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Feline leukaemia virus status of Australian cats with lymphosarcoma

Authors

  • LJ GABOR,

    1. The University of Sydney, New South Wales, Australia 2006
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    • Department of Veterinary Anatomy and Pathology

    • Department of Veterinary Clinical Sciences

  • ML JACKSON,

    1. The University of Sydney, New South Wales, Australia 2006
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    • Department of Veterinary Pathology, Western College of Veterinary Medicine, University of Saskatchewan, Saskatoon, Saskatchewan, Canada S7N 0W0

  • B. TRASK,

    1. The University of Sydney, New South Wales, Australia 2006
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    • Department of Veterinary Pathology, Western College of Veterinary Medicine, University of Saskatchewan, Saskatoon, Saskatchewan, Canada S7N 0W0

  • R. MALIK,

    1. The University of Sydney, New South Wales, Australia 2006
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    • Department of Veterinary Clinical Sciences

  • PJ CANFIELD

    1. The University of Sydney, New South Wales, Australia 2006
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    • Department of Veterinary Anatomy and Pathology


Abstract

Objective To determine the FeLV status of sera and tumours from Australian cats with lymphosarcoma in relation to patient characteristics, tumour characteristics (tissue involvement, histological grade and immunophenotype), haematological and biochemical values.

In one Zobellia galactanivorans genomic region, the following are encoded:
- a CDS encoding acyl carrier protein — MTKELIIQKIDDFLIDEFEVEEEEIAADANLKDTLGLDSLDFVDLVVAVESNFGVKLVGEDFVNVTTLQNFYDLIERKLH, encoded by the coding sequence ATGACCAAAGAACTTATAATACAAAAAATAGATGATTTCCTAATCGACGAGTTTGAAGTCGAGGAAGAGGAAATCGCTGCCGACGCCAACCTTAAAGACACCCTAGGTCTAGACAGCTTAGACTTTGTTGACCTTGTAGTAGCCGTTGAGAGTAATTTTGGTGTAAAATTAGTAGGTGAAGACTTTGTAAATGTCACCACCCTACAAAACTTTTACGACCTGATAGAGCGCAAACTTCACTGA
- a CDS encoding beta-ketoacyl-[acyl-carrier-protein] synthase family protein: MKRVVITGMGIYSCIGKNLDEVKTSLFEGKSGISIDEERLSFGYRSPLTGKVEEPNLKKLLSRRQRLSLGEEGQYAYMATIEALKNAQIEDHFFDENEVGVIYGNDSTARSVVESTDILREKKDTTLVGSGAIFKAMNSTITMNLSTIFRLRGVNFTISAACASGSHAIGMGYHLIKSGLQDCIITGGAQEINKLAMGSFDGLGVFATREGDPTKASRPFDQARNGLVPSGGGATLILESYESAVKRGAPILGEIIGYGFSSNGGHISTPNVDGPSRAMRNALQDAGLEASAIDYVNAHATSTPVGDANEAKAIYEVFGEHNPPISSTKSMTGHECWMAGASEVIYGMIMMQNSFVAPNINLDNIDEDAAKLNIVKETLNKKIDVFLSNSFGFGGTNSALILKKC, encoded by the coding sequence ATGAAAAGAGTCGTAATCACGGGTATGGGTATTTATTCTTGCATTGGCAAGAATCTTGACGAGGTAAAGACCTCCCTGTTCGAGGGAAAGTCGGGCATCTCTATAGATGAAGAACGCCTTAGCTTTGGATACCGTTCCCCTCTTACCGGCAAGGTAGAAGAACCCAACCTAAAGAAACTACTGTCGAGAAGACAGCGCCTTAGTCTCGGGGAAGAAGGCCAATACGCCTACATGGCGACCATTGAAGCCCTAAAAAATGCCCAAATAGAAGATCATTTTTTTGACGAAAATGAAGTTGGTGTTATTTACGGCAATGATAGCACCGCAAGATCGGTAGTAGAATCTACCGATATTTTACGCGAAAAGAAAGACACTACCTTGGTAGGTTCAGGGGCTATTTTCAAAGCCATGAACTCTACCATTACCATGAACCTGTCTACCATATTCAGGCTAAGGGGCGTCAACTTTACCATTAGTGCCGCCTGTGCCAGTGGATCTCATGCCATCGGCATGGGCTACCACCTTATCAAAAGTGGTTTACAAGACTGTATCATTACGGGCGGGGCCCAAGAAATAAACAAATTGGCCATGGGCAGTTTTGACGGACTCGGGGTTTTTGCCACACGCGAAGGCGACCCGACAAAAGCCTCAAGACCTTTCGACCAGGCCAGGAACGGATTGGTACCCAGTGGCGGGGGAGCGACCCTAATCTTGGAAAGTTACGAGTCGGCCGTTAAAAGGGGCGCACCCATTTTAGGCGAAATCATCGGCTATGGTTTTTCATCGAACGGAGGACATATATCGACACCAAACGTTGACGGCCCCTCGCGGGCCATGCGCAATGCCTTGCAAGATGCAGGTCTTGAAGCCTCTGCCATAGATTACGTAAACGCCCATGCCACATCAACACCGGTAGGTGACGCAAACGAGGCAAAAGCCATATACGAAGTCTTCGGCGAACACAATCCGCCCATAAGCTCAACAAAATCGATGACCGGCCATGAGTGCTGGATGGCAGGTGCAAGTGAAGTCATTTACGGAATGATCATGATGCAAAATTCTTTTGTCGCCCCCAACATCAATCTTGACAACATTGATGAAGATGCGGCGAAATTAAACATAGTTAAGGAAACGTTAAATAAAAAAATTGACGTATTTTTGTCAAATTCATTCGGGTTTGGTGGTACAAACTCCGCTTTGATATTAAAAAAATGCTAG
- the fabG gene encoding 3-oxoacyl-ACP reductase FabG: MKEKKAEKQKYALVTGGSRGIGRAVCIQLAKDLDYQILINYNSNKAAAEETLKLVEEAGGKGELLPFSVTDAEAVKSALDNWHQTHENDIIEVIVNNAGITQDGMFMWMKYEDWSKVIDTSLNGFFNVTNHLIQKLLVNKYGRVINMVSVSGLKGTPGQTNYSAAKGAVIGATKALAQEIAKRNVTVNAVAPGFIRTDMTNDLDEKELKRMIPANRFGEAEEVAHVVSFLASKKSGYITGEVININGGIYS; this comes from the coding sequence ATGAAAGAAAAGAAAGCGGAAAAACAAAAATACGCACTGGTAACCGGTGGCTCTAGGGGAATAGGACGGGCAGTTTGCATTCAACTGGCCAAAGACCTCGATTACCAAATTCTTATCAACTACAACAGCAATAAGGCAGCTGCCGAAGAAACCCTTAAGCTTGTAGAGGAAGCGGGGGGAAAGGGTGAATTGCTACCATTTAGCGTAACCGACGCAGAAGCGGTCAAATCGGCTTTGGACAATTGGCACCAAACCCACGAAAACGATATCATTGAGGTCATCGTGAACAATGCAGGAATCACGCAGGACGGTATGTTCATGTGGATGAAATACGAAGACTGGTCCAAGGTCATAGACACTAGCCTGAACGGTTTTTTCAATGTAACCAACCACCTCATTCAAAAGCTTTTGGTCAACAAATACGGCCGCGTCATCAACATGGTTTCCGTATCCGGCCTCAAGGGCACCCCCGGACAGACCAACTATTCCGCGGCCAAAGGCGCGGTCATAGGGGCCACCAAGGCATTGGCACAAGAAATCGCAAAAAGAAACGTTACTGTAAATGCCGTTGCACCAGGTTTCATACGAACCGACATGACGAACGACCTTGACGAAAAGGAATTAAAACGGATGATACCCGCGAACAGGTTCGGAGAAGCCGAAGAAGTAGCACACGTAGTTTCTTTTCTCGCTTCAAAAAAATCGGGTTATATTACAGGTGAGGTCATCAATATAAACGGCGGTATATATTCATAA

Design Prospective study of 107 client-owned cats with naturally-occurring lymphosarcoma.

Procedure An ELISA was used to detect FeLV p27 antigen in serum specimens collected from cats with lymphosarcoma. A PCR was used to detect FeLV DNA in formalin-fixed, paraffin-embedded tissue sections containing neoplastic lymphoid cells. The PCR was designed to amplify a highly conserved region of the untranslated long terminal repeat of FeLV provirus.

Results Only 2 of 107 cats (2%), for which serum samples were available, were FeLV-positive on the basis of detectable p27 antigen in serum. In contrast, 25 of 97 tumours (26%) contained FeLV DNA. Of the 86 cats for which both PCR and ELISA data were available, 19(22%) had FeLV provirus in their tumours but no detectable circulating FeLV antigen in serum, while 2 (2%) had FeLV provirus and circulating FeLV antigen. FeLV PCR-positive/ELISA-negative cats (19) differed from PCR-negative/ELISA-negative cats (65) in having fewer B-cell tumours (P = 0.06), more non B-/non T-cell tumours (P = 0.02) and comprising fewer non-Siamese/Oriental pure-bred cats (P = 0.03).

Conclusions The prevalence of FeLV antigen or provirus was considerably lower in our cohort of cats compared with studies of lymphosarcoma conducted in the Northern hemisphere. This suggests that factors other than FeLV are important in the development of lymphosarcoma in many Australian cats. No firm conclusions could be drawn concerning whether FeLV provirus contributed to the development of lymphosarcoma in PCR-positive/ELISA-negative cats.

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